Table 1: Shows the comparison of genotype and phenotype tropism.
Tropism predictions based on genotype rely on sequencing the envelope gp120, which can be technically challenging due to a high degree of sequence heterogeneity. Limiting analysis to the V3 loop of gp120 is less difficult but may yield less accurate results since regions outside V3 are also involved in viral tropism.
Viruses in many untreated patients eventually exhibit a shift in co-receptor tropism from CCR5 usage to either CXCR4 or both CCR5 and CXCR4 tropism (i. e, dual-or mixed--tropic, D/M-tropic). This shift is temporally associated with a more rapid decline in CD4 T-cell counts. (3,4) but whether this tropism shift is a cause or a consequence of progressive immunodeficiency remains undetermined (1). Antiretroviral treated patients with extensive drug resistance are more likely to harbor X4 or D/M-tropic variants than untreated patients with comparable CD4 counts. (5)
The prevalence of X4- or D/M-tropic variants increases to more than 50% in treated patients who have CD4 counts<100 cells/mm. (3,5,6) Phenotypic assay characterize the co-receptor usage of plasma--derived virus. In vitro the phenotypic assay can detect CXCR4--utilizing clones with 100% sensitivity when those clones represent 0.3% or more virus population. (7) This assay takes about two weeks to perform and requires a plasma HIV RNA level >1,000 copies/ml. In patients with plasma HIV-1 RNA below the limit of detection, co-receptor usage can be determined from pro viral DNA obtained from peripheral blood mononuclear cells, however, the clinical utility of this assay remains to be determined. (8)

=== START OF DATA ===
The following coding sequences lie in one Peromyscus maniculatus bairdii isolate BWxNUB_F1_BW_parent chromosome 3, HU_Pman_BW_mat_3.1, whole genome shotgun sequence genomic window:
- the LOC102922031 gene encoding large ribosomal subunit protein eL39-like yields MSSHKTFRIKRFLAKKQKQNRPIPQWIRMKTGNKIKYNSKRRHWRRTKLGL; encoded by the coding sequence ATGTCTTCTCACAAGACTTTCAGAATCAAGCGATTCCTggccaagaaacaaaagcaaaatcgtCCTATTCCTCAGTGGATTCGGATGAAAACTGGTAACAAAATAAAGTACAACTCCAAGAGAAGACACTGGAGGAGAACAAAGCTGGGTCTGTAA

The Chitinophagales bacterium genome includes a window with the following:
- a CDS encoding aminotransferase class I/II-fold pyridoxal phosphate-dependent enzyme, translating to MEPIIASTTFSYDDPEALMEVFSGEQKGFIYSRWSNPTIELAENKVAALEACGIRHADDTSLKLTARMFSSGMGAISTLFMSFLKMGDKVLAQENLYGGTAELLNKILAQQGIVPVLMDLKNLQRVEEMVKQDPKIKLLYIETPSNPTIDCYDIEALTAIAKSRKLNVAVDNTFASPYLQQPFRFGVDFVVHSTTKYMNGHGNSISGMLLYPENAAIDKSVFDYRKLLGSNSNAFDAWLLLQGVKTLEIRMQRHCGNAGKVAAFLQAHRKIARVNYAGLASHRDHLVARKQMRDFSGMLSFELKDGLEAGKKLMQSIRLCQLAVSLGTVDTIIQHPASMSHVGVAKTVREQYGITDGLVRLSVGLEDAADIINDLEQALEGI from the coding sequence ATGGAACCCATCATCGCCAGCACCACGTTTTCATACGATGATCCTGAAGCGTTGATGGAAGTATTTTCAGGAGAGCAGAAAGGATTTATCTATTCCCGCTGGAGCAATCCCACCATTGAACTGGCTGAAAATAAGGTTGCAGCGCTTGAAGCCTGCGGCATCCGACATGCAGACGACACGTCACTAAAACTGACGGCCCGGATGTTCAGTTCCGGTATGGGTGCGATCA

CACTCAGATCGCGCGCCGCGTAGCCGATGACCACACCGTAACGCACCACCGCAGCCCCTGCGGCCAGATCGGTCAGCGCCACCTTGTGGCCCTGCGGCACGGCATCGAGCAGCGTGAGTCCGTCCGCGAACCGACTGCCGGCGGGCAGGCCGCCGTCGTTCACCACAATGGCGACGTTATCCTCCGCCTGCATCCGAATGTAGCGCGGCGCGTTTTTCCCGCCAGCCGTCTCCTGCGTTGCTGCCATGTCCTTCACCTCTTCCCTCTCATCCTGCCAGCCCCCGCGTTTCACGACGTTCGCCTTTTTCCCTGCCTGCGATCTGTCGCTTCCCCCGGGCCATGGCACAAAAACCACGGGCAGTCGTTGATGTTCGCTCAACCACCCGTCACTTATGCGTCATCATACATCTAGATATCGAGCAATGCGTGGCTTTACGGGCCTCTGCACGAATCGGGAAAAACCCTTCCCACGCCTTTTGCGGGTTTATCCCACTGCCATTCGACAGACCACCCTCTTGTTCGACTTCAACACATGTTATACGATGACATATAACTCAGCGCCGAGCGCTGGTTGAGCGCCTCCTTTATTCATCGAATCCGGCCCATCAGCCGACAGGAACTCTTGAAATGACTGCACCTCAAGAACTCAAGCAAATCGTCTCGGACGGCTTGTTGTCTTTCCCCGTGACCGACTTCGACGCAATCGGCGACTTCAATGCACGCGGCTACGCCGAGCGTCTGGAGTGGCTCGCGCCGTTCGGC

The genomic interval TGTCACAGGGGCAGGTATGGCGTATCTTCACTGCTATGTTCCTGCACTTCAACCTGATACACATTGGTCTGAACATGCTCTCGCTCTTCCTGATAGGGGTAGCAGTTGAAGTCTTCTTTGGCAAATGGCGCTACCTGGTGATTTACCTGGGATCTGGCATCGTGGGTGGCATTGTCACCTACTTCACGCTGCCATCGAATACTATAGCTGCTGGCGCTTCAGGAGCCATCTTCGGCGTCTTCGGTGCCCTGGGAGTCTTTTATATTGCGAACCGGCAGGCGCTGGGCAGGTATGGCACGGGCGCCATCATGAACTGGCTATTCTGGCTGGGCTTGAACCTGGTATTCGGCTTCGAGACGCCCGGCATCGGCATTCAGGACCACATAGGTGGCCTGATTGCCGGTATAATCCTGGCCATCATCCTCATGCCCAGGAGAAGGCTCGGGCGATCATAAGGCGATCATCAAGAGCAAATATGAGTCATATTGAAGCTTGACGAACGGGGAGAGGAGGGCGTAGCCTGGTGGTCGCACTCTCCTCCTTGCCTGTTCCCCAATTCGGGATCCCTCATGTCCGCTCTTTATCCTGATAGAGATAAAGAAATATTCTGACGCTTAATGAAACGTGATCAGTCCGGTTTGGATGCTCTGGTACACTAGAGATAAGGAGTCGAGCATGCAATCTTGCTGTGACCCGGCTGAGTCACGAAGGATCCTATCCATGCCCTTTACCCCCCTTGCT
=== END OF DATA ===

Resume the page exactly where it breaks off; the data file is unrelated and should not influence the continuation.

Genotypic determination of HIV-1 co-receptor usage is based on sequencing of the V3--coding region of HIV1 envelop, the principal determinant of co-receptor usage. In our study we have used the genotypic assay method. When compared to the phenotypic assay, genotypic methods show high specificity (90%) but only modest sensitivity (50%-70%) for the presence of a CXCR4--utilizing virus.
Given these performance characteristics, these assays may not be sufficiently robust to completely rule out the presence of an X4 or D/M variant. (9) European guidelines currently favor genotypic testing to determine co-receptor usage. (10)